This was a Malaysian Tower, so these birds weren’t large predators like hunting falcons or whirling giers. They also weren’t, thankfully, crows—though there were plenty of those in Malaysia—ready to commit grievous, even fatal assault. No, these were sparrows that swooped down on him, in numbers that darkened the sky.
Once again, Arthur wished for protection, for some weapon to wield against a horde. But he had nothing. Nothing but a bag that he hiked up over his head as he bent low and ran, spear held away from his legs.
He aimed for the next slope, knowing that if he reached it, he would meet the jenglot in battle. Somehow he would beat it, even as battered and bruised, limping and lethargic, as he was. Because that was the trial. For whoever had designed this trial, had made it such that few were meant to survive—even though it was merely a trial for the first floor of a beginner Tower. The survivors were the lucky, the prepared, the stubborn.
Well, Arthur would take two out of three and hope that was enough, because if he had known it was this hard; he would never have chosen to ascend till he was more ready. Not until he hit the first threshold at least, and damn was that far away.
The whoosh of swooping bodies, the low, almost pleasant cries of tiny swallows enveloped him. Then the impact began, little bodies slamming into the backpack, bouncing off it with beaks and talons ripping into the fabric before they were took to the sky once more.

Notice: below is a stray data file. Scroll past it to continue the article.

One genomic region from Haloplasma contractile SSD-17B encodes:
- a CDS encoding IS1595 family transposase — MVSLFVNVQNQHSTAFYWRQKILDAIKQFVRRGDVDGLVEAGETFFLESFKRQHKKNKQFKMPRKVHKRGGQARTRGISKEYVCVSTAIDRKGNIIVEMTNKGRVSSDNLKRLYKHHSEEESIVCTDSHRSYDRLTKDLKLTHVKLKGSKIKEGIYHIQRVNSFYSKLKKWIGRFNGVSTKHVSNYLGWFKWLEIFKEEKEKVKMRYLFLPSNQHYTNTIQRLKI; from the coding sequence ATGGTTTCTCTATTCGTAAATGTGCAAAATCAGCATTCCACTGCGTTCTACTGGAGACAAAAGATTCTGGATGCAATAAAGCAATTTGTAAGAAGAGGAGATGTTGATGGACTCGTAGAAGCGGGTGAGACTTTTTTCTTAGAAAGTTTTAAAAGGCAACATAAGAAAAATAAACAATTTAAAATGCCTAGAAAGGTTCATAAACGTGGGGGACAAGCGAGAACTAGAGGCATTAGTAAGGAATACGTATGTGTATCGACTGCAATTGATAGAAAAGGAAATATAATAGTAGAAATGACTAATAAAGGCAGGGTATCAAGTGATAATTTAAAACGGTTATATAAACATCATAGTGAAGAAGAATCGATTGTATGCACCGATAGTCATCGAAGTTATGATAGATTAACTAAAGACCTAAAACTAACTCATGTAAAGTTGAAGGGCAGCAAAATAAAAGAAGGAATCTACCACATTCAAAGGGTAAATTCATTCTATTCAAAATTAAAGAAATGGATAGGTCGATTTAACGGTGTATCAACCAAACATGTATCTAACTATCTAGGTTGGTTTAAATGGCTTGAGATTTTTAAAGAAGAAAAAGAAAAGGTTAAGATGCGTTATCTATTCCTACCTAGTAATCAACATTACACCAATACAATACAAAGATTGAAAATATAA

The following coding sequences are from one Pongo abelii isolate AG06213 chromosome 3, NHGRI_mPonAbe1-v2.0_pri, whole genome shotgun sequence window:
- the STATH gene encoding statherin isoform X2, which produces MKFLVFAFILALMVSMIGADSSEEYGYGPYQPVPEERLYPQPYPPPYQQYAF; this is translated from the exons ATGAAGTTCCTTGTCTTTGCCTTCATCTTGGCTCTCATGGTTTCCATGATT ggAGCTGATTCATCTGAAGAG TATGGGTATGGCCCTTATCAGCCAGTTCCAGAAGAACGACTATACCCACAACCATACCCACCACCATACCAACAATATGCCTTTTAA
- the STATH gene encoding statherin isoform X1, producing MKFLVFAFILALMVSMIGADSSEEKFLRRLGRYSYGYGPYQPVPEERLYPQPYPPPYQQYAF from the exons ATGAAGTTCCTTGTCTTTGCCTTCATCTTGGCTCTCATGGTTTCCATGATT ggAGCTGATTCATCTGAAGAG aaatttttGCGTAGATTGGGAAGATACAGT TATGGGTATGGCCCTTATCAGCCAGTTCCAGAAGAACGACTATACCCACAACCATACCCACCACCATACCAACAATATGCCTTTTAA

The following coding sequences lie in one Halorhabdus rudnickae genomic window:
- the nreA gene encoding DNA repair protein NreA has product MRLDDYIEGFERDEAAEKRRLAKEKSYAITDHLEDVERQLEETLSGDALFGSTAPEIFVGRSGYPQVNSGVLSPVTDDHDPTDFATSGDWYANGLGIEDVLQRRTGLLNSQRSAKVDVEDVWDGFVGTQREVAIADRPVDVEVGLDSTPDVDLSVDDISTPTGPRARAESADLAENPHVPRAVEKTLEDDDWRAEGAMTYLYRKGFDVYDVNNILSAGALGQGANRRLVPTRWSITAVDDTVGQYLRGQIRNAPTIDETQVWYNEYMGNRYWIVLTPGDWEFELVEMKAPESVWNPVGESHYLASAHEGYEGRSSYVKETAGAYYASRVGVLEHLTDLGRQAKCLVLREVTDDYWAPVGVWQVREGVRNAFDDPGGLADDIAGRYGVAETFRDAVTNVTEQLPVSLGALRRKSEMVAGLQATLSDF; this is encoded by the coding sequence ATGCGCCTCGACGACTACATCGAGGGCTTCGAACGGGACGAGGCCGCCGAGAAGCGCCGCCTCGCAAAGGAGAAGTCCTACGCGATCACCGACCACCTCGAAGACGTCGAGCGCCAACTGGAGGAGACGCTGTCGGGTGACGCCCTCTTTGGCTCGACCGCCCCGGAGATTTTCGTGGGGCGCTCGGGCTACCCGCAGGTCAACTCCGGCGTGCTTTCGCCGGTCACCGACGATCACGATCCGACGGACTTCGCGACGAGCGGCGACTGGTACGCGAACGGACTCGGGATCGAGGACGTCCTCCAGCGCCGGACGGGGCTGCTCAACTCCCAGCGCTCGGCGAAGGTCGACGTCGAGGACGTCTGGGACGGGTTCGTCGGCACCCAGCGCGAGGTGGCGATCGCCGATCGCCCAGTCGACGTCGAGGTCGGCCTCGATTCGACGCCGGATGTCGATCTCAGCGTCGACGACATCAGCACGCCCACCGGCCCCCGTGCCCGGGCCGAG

Or at least, the ones that managed to time their landing right. Because those that hit too early, or that missed their descent or came in too hard or struck some of their own friends on the way down, did not get up. Sparrow bodies were not meant for divebombing attacks. Even reinforced by arcane wizardry of the Tower, their tiny fragile bodies were never meant to prey upon others.
So, many died, crushing themselves or being crushed by their brethren. Dozens fell, squashed against the backpack. Others struck his arms and lower back, or were accidentally kicked aside as he bulled forward. Like a pelting, moving rain, the bodies crashed down in a never-ending deluge of flesh and blood, their angry chirps encompassing Arthur in a feathery, flickering nightmare.
Trained as he might be, Arthur knew he would someday wake up screaming from this moment. The rats might had mobbed him, clambered on him, tore at him, sent him into convulsions of disgust. But crawling through sewers and cleaning up the damnable port after tides and thunderous storms shook the coast had prepared him in ways for such an occurrence.
This, this never-ending shrieking feathered deluge was entirely new. He had liked birds, sparrows in particular. Thought them cute and beautiful, stared at their occasional foray and smiled at their survival even as damnable crows overflowed the streets.
Now, they sought to kill him, throwing themselves at him in suicidal divebombs that so few survived, all because of . . .
Something. A Tower test that they probably never even understood, creatures formed from mass and magic and energy, that parodied real life but were obviously not. Because what kind of flock would do this, would suffocate him with their attacks and screams, to pull slivers of pecked flesh?